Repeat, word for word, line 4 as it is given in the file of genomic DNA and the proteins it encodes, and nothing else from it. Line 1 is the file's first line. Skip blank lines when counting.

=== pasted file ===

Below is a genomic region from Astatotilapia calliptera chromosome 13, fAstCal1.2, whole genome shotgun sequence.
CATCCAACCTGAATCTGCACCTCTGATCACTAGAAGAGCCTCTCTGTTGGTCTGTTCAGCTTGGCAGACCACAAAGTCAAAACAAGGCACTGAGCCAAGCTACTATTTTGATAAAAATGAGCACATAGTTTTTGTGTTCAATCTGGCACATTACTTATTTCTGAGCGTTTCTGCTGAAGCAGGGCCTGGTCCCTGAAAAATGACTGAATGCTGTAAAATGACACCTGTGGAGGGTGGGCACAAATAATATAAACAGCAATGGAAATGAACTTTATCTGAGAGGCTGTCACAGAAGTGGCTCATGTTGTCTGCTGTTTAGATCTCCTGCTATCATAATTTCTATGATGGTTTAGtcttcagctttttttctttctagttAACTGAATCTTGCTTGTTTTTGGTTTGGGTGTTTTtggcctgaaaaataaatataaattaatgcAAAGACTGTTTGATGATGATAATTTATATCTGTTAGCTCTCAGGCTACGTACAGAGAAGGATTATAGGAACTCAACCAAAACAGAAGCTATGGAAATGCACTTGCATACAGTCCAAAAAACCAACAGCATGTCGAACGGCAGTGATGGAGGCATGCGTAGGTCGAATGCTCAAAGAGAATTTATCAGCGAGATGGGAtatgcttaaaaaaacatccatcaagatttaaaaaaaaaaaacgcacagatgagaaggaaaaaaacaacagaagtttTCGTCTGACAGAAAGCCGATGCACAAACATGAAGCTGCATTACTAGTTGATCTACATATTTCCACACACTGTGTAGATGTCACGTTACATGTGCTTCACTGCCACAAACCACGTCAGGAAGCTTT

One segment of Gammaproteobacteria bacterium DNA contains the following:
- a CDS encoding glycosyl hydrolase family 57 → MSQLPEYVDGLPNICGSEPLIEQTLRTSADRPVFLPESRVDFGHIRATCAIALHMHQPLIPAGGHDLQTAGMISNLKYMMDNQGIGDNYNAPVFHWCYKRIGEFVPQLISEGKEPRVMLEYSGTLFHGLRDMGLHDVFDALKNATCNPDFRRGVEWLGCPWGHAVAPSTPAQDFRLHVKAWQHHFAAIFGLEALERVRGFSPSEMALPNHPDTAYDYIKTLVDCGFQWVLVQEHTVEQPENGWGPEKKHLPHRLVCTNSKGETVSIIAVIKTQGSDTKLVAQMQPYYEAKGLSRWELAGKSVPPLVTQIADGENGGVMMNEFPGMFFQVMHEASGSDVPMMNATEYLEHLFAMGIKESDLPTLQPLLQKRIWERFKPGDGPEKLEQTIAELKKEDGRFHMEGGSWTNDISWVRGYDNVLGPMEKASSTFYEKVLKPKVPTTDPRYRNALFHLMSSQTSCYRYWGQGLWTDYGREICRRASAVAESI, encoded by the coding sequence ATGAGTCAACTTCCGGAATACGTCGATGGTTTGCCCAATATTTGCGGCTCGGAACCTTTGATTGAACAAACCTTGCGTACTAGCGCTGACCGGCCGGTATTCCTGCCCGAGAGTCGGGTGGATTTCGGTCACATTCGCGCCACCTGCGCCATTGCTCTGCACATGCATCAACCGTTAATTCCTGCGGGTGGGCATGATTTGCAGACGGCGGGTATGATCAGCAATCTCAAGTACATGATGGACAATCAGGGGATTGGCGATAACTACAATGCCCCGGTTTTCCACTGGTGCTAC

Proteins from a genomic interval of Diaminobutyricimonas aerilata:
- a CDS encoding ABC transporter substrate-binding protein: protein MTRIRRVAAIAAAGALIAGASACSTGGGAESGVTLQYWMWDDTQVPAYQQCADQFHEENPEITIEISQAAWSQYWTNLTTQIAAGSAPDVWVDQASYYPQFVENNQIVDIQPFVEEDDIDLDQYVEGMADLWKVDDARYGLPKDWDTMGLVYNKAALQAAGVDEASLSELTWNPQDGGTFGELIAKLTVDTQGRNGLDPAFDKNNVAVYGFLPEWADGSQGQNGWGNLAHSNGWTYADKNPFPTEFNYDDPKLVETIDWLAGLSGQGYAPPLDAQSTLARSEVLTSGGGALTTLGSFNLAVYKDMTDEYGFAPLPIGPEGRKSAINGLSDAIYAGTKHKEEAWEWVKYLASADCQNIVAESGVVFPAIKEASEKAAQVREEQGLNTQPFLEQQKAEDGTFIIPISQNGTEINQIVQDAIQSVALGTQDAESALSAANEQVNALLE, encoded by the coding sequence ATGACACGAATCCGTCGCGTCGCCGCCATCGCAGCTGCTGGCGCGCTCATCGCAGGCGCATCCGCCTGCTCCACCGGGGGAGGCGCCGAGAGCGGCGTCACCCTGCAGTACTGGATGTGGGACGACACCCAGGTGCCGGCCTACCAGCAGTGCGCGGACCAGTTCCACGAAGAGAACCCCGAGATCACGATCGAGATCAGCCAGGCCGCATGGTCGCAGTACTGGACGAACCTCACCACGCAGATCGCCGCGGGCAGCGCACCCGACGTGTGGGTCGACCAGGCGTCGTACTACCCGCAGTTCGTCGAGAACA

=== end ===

- a CDS encoding glycosyl hydrolase family 57 → MSQLPEYVDGLPNICGSEPLIEQTLRTSADRPVFLPESRVDFGHIRATCAIALHMHQPLIPAGGHDLQTAGMISNLKYMMDNQGIGDNYNAPVFHWCYKRIGEFVPQLISEGKEPRVMLEYSGTLFHGLRDMGLHDVFDALKNATCNPDFRRGVEWLGCPWGHAVAPSTPAQDFRLHVKAWQHHFAAIFGLEALERVRGFSPSEMALPNHPDTAYDYIKTLVDCGFQWVLVQEHTVEQPENGWGPEKKHLPHRLVCTNSKGETVSIIAVIKTQGSDTKLVAQMQPYYEAKGLSRWELAGKSVPPLVTQIADGENGGVMMNEFPGMFFQVMHEASGSDVPMMNATEYLEHLFAMGIKESDLPTLQPLLQKRIWERFKPGDGPEKLEQTIAELKKEDGRFHMEGGSWTNDISWVRGYDNVLGPMEKASSTFYEKVLKPKVPTTDPRYRNALFHLMSSQTSCYRYWGQGLWTDYGREICRRASAVAESI, encoded by the coding sequence ATGAGTCAACTTCCGGAATACGTCGATGGTTTGCCCAATATTTGCGGCTCGGAACCTTTGATTGAACAAACCTTGCGTACTAGCGCTGACCGGCCGGTATTCCTGCCCGAGAGTCGGGTGGATTTCGGTCACATTCGCGCCACCTGCGCCATTGCTCTGCACATGCATCAACCGTTAATTCCTGCGGGTGGGCATGATTTGCAGACGGCGGGTATGATCAGCAATCTCAAGTACATGATGGACAATCAGGGGATTGGCGATAACTACAATGCCCCGGTTTTCCACTGGTGCTAC